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Tuesday, 05 September 2017 10:50

Rocky

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SATURDAY 2nd SEPTEMBER. The Your Radio 103FM Stadium. Sunny and warm.
DUMBARTON 2 CONNAH'S QUAY NOMADS 1 after extra time (IrnBru Cup, Round 2)
The international break weekend means no domestic football in Wales. I could stay and watch the Wales v Austria game in Cardiff, and normally I do watch Wales home games. But this time it clashed with the entry of the Welsh clubs into the IrnBru Cup... and I do love watching Welsh clubs in cross border competition. A northern odyssey for me then; but probably just an odd choice to many, I'm sure.

Using a combination of cheap flight to get to Glasgow, and train back, I'm able to do the round trip in around 30 hours, spending the night near Glasgow Airport and travelling up to Dumbarton in the morning, with time to explore the Rock of the Clyde, the castle and the town before lunch. Then back to the foot of the Rock - to the hideously-named 'Your Radio 103FM Stadium'. It's literally beneath the towering Rock with its fortified ramparts, but oddly you can't see the Rock as a spectator, because the single stand has been built facing away from it. Even stranger is the fact that this is truly a one-sided ground - no spectator access to the other three sides of the pitch.

I present myself to Reception, clutching the email confirming I'll be on the list for press access. Predictably, the steward tells me I'm not. Why are arrangements for visiting media always so shambolic? (I've had this in San Marino, Liechtenstein and now Scotland in the last year or so). Still, on this occasion it turns out it doesn't matter - stewarding is laid-back and I'm more or less free to go where I choose anyway.

The next surprise is the crowd - or rather lack of it. Where is everybody? Some Dumbarton fans (Sons they call themselves) may have gone to see Scotland in Lithuania, but surely not most of them? The attendance here would be disappointing at a top Welsh Premier fixture.

Sunday, 20 August 2017 12:14

Leonine

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SATURDAY 19th AUGUST Ysgol Penyffordd, sunny intervals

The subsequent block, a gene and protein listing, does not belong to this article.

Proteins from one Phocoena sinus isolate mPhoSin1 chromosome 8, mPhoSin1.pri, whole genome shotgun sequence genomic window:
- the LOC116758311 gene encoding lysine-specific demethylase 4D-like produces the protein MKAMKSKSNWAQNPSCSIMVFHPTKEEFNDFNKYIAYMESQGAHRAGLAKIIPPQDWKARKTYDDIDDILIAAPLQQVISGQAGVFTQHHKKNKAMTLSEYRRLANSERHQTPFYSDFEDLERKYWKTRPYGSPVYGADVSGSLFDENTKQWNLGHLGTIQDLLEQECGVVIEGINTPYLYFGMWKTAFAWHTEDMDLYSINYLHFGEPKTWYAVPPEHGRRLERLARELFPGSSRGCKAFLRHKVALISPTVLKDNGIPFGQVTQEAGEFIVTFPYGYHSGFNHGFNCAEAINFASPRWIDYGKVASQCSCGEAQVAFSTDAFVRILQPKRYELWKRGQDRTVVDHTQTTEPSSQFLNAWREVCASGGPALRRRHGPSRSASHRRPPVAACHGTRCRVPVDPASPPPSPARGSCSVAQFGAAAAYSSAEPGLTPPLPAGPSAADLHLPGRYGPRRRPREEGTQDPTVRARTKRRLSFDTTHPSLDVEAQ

PENYFFORDD LIONS 3 CEFN ALBION 2 (JD Welsh Cup First Qualifying Round)

Back to north-east Wales again for the fourth time already this season, but some of the most interesting Welsh Cup ties were in this area. Several new entrants to the cup to choose from, plus some more established clubs on my 'must visit' list, and in the end the decision came down to who was issuing a programme.

Now I'm not obsessive about programmes. I happily go to plenty of games where they aren't available, but the Welsh Cup is different: it's a competition rule that a programme or team-sheet be available for spectators, and while it may not be aggressively enforced by the FAW, failing to issue does rather disrespect our oldest and most prestigious cup competition and its sponsors. So It was good news when Penyffordd Lions confirmed they'd produce something for their game with Cefn Albion. Especially as the visit of Cefn Albion is exactly the type of cup match I look for - useful lower league side entertaining a club from higher up the pyramid.

Wednesday, 16 August 2017 15:45

Admirable

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TUESDAY 15th AUGUST Bellevue Park, a warm and sunny evening
BELLEVUE 0 BRADLEY PARK 5 (North East Wales League)

Armed with a rail rover ticket for the week, I can't resist another long distance midweek trip. Wrexham has always been the general destination tonight, and tonight's home team have caught my interest enough to persuade me to watch them instead of Brickfield, playing on their temporary ground at New Broughton. The added bonus is the ease of getting to Bellevue Park, a little over five minutes walk from Wrexham General station. As I leave the station around 5pm, there are a few early arrivals for the Wrexham v Gateshead game at the Racecourse, no doubt heading off for a pre-match drink or two.